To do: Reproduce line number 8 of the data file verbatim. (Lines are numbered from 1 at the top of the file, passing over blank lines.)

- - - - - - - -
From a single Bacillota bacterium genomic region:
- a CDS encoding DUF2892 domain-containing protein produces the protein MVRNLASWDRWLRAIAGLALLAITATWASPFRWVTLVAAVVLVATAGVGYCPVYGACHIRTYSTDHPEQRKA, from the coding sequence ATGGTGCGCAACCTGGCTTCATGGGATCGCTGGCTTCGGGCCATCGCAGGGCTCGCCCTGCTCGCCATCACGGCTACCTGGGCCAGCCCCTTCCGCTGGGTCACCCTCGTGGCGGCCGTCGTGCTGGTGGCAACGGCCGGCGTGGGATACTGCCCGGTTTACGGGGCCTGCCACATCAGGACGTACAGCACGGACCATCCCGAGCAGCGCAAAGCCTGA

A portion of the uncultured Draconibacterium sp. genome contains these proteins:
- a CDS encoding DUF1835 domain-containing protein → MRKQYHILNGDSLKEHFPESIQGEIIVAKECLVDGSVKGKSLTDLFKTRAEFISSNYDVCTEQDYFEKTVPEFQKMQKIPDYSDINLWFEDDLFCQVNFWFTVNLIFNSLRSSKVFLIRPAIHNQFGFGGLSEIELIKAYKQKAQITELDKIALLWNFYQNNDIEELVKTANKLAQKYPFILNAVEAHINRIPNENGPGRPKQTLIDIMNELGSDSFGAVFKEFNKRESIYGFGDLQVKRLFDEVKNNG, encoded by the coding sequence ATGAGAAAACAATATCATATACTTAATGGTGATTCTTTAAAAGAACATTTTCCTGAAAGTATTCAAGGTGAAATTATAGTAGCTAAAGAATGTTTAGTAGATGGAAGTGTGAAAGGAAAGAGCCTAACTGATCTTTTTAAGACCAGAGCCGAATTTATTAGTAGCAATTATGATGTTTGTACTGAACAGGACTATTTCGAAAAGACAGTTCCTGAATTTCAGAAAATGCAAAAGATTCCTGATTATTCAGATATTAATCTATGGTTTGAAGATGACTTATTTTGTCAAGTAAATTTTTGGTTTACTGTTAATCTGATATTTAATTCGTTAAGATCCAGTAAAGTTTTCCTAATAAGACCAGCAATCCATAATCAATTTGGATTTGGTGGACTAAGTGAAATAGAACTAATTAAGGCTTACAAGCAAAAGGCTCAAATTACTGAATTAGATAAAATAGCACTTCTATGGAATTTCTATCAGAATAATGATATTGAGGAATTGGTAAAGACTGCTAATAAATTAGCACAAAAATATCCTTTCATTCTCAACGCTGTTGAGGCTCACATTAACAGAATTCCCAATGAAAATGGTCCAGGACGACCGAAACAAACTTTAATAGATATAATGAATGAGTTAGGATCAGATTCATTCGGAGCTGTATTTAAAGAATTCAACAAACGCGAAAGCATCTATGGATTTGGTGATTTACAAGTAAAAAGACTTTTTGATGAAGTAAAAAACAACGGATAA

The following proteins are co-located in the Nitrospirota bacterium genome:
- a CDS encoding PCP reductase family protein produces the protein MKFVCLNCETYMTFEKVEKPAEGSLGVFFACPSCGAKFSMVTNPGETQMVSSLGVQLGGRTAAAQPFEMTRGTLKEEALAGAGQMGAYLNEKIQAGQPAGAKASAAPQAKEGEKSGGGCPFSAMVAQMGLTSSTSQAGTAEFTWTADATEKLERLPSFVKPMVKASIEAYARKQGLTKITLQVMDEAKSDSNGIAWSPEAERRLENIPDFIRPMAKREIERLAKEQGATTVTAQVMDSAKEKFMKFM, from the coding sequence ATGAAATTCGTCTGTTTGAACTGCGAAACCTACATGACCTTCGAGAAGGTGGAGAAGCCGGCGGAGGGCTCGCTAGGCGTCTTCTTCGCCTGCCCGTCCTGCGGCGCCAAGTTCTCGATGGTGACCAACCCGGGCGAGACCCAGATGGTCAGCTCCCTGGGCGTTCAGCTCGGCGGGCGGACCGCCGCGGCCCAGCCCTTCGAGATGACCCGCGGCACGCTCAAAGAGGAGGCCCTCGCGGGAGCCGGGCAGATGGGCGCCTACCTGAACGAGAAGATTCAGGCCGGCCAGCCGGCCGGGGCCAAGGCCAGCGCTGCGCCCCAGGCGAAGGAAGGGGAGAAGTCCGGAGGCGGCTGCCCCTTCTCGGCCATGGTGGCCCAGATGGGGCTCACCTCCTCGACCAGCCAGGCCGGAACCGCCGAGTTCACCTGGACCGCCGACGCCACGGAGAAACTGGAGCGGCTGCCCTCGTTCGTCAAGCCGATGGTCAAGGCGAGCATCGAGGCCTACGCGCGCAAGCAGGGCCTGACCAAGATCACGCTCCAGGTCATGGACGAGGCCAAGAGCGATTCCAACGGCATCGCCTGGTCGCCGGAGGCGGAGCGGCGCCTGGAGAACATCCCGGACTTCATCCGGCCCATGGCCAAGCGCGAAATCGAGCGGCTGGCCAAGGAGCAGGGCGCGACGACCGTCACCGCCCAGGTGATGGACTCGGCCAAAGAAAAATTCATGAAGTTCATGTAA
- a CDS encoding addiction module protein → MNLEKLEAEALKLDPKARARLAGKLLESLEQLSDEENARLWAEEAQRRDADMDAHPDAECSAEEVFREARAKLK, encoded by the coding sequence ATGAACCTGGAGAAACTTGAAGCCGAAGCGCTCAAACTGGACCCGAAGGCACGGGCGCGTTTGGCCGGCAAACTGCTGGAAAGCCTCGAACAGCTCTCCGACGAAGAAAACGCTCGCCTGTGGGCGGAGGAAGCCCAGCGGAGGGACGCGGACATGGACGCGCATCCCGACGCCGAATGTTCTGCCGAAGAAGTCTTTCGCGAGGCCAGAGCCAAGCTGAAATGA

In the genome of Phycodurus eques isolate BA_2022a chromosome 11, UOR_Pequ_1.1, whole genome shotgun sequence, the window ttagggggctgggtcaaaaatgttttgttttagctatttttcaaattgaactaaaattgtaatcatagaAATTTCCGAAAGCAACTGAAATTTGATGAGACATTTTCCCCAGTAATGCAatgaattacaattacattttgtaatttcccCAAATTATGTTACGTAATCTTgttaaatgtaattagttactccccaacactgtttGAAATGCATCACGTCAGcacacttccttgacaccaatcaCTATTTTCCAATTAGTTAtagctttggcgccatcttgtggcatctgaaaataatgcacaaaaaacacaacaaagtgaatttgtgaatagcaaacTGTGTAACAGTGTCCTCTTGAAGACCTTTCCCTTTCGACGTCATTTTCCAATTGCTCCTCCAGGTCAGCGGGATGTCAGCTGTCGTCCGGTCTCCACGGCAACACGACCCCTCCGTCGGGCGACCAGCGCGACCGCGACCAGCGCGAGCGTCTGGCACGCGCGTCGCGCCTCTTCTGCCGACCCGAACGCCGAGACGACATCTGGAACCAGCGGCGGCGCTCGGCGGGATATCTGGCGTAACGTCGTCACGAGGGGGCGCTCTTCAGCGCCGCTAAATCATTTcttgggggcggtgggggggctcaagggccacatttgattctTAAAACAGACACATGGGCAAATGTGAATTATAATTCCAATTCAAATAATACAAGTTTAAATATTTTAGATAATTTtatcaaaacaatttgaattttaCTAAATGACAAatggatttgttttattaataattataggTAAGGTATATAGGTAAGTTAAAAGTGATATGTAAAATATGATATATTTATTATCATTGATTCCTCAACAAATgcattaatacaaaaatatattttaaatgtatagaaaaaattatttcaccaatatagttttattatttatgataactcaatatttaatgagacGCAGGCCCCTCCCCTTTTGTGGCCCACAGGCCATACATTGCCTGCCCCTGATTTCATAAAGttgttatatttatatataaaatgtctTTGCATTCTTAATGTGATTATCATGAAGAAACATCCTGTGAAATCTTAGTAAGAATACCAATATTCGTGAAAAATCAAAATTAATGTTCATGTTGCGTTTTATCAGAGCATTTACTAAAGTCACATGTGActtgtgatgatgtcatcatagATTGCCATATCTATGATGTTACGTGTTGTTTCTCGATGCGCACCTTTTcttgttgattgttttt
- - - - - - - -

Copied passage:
In the genome of Phycodurus eques isolate BA_2022a chromosome 11, UOR_Pequ_1.1, whole genome shotgun sequence, the window ttagggggctgggtcaaaaatgttttgttttagctatttttcaaattgaactaaaattgtaatcatagaAATTTCCGAAAGCAACTGAAATTTGATGAGACATTTTCCCCAGTAATGCAatgaattacaattacattttgtaatttcccCAAATTATGTTACGTAATCTTgttaaatgtaattagttactccccaacactgtttGAAATGCATCACGTCAGcacacttccttgacaccaatcaCTATTTTCCAATTAGTTAtagctttggcgccatcttgtggcatctgaaaataatgcacaaaaaacacaacaaagtgaatttgtgaatagcaaacTGTGTAACAGTGTCCTCTTGAAGACCTTTCCCTTTCGACGTCATTTTCCAATTGCTCCTCCAGGTCAGCGGGATGTCAGCTGTCGTCCGGTCTCCACGGCAACACGACCCCTCCGTCGGGCGACCAGCGCGACCGCGACCAGCGCGAGCGTCTGGCACGCGCGTCGCGCCTCTTCTGCCGACCCGAACGCCGAGACGACATCTGGAACCAGCGGCGGCGCTCGGCGGGATATCTGGCGTAACGTCGTCACGAGGGGGCGCTCTTCAGCGCCGCTAAATCATTTcttgggggcggtgggggggctcaagggccacatttgattctTAAAACAGACACATGGGCAAATGTGAATTATAATTCCAATTCAAATAATACAAGTTTAAATATTTTAGATAATTTtatcaaaacaatttgaattttaCTAAATGACAAatggatttgttttattaataattataggTAAGGTATATAGGTAAGTTAAAAGTGATATGTAAAATATGATATATTTATTATCATTGATTCCTCAACAAATgcattaatacaaaaatatattttaaatgtatagaaaaaattatttcaccaatatagttttattatttatgataactcaatatttaatgagacGCAGGCCCCTCCCCTTTTGTGGCCCACAGGCCATACATTGCCTGCCCCTGATTTCATAAAGttgttatatttatatataaaatgtctTTGCATTCTTAATGTGATTATCATGAAGAAACATCCTGTGAAATCTTAGTAAGAATACCAATATTCGTGAAAAATCAAAATTAATGTTCATGTTGCGTTTTATCAGAGCATTTACTAAAGTCACATGTGActtgtgatgatgtcatcatagATTGCCATATCTATGATGTTACGTGTTGTTTCTCGATGCGCACCTTTTcttgttgattgttttt